Witness Was Harrison Ford's Chance To Finally Play A 'Real Person'

The 1985 Peter Weir film "Witness" was a pretty massive gamble, but ended up paying off in spades. The film stars Harrison Ford as John Book, a police detective investigating a murder in an Amish community in rural Pennsylvania, and it's a smart neo-noir about corruption, innocence, and faith. Ford gives an incredibly nuanced performance; He was best known in 1985 for acting in genre fare like "Star Wars" and the "Indiana Jones" movies, but he wasn't known as a serious actor. "Blade Runner" had just bombed (probably in part because of Ford's lackluster voiceover in the theatrical cut), and producers and audiences alike wondered if Ford could carry such a serious, delicate film.  

In the book "The Films of Harrison Ford," author Lee Pfeiffer explained that while Ford would eventually earn an Oscar nomination for the role, initially people were hesitant that he could pull it off. The actor was incredibly thankful for the opportunity, however, because he felt as if John Book was the first "real person" he had gotten to play in a long time.  

Witness is really acting

"Witness" was something of a miracle, surprising critics and audiences alike. John Book discovers that there is corruption among his fellow officers and must hide out with the Amish boy in order to protect him, falling in love with the boy's mother along the way, played by Kelly McGillis. The film is a loose remake of the 1947 film "Angel and the Badman," trading in the wild west for Pennsylvania farmland. Numerous actors had circled the role before it eventually went to Harrison Ford (including Tom Selleck), but it's hard to imagine anyone else in the role now, as Ford's world-weary sadness permeates his character and influences the film.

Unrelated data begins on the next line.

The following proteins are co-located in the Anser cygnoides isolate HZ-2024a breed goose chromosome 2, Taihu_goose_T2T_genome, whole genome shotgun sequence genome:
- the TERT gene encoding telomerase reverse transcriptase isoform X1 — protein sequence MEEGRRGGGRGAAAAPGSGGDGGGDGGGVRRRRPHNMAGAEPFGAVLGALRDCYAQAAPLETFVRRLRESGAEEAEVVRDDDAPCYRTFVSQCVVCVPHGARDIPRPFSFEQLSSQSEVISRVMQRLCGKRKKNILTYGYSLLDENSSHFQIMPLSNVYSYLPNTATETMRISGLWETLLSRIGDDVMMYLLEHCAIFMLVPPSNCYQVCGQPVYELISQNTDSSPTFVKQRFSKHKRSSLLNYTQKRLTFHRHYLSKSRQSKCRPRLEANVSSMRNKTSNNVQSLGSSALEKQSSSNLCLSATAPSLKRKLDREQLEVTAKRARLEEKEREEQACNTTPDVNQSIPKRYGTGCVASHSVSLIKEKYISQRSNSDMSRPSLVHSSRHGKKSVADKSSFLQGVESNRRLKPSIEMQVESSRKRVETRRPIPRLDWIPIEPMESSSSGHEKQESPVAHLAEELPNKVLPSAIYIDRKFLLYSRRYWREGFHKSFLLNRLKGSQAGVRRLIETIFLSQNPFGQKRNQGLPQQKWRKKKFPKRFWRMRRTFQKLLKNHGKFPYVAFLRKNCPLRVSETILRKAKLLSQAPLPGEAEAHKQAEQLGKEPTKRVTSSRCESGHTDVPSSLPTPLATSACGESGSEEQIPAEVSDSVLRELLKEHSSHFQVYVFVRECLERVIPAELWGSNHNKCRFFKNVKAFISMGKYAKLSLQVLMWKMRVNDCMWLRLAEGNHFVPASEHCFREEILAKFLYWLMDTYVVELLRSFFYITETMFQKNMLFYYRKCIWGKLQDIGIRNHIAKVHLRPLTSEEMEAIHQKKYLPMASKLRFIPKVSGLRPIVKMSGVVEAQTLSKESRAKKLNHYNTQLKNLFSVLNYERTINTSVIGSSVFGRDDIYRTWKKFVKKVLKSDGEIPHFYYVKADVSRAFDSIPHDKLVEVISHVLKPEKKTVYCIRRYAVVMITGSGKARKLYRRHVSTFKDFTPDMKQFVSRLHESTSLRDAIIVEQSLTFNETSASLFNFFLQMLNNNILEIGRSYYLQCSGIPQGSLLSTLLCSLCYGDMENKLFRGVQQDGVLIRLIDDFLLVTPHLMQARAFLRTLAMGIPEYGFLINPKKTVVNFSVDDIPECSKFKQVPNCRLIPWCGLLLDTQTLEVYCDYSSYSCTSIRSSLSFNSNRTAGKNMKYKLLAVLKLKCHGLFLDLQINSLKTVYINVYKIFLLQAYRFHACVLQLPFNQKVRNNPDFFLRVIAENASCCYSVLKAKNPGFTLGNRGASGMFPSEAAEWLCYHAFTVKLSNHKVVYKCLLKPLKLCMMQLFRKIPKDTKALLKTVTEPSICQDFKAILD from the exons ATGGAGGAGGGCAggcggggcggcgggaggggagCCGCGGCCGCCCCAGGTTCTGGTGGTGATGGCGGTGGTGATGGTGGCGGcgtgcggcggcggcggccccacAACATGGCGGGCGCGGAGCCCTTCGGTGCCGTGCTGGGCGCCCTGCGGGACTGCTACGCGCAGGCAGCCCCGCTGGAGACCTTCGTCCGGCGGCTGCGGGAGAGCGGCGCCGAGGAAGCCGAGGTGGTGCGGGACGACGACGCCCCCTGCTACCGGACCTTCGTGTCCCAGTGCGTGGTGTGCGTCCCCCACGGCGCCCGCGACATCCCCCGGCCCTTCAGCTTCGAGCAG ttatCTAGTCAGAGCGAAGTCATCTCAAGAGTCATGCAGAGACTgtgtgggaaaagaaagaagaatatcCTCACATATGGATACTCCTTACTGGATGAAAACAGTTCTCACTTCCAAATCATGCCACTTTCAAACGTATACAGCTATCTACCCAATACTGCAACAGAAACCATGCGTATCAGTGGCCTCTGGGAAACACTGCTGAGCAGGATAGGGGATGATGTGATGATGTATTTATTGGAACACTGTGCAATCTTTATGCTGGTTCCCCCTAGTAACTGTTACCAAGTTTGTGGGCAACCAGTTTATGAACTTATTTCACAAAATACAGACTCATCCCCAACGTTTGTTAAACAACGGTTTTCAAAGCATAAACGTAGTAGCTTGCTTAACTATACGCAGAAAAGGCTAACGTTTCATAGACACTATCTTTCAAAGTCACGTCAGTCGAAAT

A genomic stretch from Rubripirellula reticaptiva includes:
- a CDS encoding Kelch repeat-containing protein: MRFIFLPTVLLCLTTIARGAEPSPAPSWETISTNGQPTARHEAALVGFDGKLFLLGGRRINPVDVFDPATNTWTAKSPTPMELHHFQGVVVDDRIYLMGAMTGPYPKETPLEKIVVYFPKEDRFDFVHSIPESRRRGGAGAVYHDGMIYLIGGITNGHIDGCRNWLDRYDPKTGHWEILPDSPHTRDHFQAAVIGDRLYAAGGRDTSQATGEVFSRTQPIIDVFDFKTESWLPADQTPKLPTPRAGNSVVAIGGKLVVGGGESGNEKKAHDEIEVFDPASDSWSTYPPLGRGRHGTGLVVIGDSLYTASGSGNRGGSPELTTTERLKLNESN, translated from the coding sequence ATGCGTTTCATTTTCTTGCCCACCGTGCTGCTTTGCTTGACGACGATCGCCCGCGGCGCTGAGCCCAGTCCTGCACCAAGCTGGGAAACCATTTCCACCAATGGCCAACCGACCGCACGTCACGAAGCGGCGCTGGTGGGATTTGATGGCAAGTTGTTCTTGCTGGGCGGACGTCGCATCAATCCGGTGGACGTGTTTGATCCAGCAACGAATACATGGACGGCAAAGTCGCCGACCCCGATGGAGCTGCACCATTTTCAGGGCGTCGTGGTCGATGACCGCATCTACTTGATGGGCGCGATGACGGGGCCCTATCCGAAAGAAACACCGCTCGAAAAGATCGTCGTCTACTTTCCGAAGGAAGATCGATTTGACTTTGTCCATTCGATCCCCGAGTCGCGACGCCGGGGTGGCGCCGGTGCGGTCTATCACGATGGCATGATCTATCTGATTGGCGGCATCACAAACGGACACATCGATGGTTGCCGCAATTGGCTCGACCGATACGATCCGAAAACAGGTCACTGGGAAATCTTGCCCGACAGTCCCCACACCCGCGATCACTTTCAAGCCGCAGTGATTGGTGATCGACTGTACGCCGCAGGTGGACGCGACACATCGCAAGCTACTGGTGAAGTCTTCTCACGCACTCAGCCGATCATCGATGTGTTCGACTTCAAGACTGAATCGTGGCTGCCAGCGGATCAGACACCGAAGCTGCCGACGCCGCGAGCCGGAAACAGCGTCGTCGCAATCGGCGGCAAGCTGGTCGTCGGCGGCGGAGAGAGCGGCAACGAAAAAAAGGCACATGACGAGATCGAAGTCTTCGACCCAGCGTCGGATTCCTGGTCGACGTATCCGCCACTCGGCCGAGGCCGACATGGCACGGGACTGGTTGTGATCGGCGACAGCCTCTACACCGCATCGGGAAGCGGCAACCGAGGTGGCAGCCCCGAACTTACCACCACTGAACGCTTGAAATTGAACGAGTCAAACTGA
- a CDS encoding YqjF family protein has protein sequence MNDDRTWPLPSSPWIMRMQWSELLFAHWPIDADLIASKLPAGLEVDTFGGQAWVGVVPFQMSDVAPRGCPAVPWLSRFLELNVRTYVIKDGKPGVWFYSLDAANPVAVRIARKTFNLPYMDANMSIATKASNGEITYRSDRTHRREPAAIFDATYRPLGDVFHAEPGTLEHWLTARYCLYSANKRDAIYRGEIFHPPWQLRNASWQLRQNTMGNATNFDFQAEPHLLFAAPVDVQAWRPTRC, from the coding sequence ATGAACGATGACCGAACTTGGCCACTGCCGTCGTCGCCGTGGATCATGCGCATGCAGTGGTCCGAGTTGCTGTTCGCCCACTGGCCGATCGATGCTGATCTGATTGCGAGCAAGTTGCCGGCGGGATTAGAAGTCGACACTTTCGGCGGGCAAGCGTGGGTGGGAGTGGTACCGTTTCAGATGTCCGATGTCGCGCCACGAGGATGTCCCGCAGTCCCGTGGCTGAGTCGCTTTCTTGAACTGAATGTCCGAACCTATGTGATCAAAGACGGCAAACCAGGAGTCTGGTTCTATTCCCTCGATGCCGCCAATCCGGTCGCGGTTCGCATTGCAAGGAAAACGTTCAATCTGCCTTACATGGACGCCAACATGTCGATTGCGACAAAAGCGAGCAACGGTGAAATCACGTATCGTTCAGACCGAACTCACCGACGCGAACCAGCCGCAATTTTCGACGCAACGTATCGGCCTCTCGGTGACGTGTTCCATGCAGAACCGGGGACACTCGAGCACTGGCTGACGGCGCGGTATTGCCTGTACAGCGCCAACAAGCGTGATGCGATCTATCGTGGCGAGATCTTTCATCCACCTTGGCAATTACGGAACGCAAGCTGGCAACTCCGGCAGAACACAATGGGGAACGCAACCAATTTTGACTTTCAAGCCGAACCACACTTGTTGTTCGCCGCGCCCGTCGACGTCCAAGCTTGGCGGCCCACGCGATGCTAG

While promoting "Witness," Ford said in an interview: 

"Witness is really acting. It's great to get a chance to play a real person."

Ford's performance is excellent, though he did lose the Academy Award for Best Actor to William Hurt for his performance in "Kiss of the Spider Woman." Hurt's performance is a bit bigger and showier, which might have tipped the needle in his favor, but "Witness" is Ford's best show of his acting abilities to date. 

Unneeded but appreciated vindication

In 1985, one of the most surefire ways to get people to see a movie was for Gene Siskel and Roger Ebert to give it the coveted "two thumbs up." They were extremely positive about "Witness," and the film went on to garner awards and acclaim. "Witness" was a financial and critical win that proved Ford could carry a dramatic film without relying on spaceships, lost tombs, or even neon-lit streets. It opened up the chance for him to be cast in a number of other kinds of films, and he would go on to star in just about every genre under the sun. When he earned his Oscar nomination for "Witness," friends told him that he should feel "vindicated" for all of the critics who had doubted him, but he didn't really see it that way. It was a "high honor," but other things were simply more important. 

Ford is legendarily laid-back, so it's not a big surprise that he didn't care too much one way or the other about an Oscar nomination. And as far as his more negative critics? "No one could criticize me as harshly as I do myself," he said. Isn't that true of every creative?

The actor has been stretching his wings lately, starring in television shows for the first time with "1923" and "Shrinking," plus joining the Marvel Cinematic Universe. Once upon a time, it was a surprise to see Ford play it totally straight, but he's proven he can do whatever he wants.